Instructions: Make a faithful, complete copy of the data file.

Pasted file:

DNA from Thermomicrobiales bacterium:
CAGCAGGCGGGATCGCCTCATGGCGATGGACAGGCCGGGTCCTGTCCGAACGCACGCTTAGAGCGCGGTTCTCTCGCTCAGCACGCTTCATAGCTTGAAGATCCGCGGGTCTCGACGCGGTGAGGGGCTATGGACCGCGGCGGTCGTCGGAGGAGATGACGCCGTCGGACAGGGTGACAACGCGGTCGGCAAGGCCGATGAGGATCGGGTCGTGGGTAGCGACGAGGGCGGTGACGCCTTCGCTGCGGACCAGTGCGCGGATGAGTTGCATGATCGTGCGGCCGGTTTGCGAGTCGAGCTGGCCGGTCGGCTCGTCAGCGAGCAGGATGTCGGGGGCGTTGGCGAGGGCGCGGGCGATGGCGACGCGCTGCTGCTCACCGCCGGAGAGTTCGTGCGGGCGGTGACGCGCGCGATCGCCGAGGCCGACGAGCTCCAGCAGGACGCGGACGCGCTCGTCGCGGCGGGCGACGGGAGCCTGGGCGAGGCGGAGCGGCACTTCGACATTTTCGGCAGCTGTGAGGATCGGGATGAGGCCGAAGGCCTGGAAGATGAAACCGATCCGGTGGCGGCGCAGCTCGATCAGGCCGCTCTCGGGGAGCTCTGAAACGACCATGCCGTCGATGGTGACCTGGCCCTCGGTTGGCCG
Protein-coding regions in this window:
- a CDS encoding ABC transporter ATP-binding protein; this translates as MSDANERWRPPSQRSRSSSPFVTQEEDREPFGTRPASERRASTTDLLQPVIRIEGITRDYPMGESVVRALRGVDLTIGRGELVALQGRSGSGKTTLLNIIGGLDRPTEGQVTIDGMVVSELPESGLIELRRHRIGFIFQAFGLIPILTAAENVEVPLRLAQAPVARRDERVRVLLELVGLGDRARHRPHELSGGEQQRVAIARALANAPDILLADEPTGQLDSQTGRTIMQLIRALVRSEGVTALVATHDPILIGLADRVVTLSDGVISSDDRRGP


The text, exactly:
DNA from Thermomicrobiales bacterium:
CAGCAGGCGGGATCGCCTCATGGCGATGGACAGGCCGGGTCCTGTCCGAACGCACGCTTAGAGCGCGGTTCTCTCGCTCAGCACGCTTCATAGCTTGAAGATCCGCGGGTCTCGACGCGGTGAGGGGCTATGGACCGCGGCGGTCGTCGGAGGAGATGACGCCGTCGGACAGGGTGACAACGCGGTCGGCAAGGCCGATGAGGATCGGGTCGTGGGTAGCGACGAGGGCGGTGACGCCTTCGCTGCGGACCAGTGCGCGGATGAGTTGCATGATCGTGCGGCCGGTTTGCGAGTCGAGCTGGCCGGTCGGCTCGTCAGCGAGCAGGATGTCGGGGGCGTTGGCGAGGGCGCGGGCGATGGCGACGCGCTGCTGCTCACCGCCGGAGAGTTCGTGCGGGCGGTGACGCGCGCGATCGCCGAGGCCGACGAGCTCCAGCAGGACGCGGACGCGCTCGTCGCGGCGGGCGACGGGAGCCTGGGCGAGGCGGAGCGGCACTTCGACATTTTCGGCAGCTGTGAGGATCGGGATGAGGCCGAAGGCCTGGAAGATGAAACCGATCCGGTGGCGGCGCAGCTCGATCAGGCCGCTCTCGGGGAGCTCTGAAACGACCATGCCGTCGATGGTGACCTGGCCCTCGGTTGGCCG
Protein-coding regions in this window:
- a CDS encoding ABC transporter ATP-binding protein; this translates as MSDANERWRPPSQRSRSSSPFVTQEEDREPFGTRPASERRASTTDLLQPVIRIEGITRDYPMGESVVRALRGVDLTIGRGELVALQGRSGSGKTTLLNIIGGLDRPTEGQVTIDGMVVSELPESGLIELRRHRIGFIFQAFGLIPILTAAENVEVPLRLAQAPVARRDERVRVLLELVGLGDRARHRPHELSGGEQQRVAIARALANAPDILLADEPTGQLDSQTGRTIMQLIRALVRSEGVTALVATHDPILIGLADRVVTLSDGVISSDDRRGP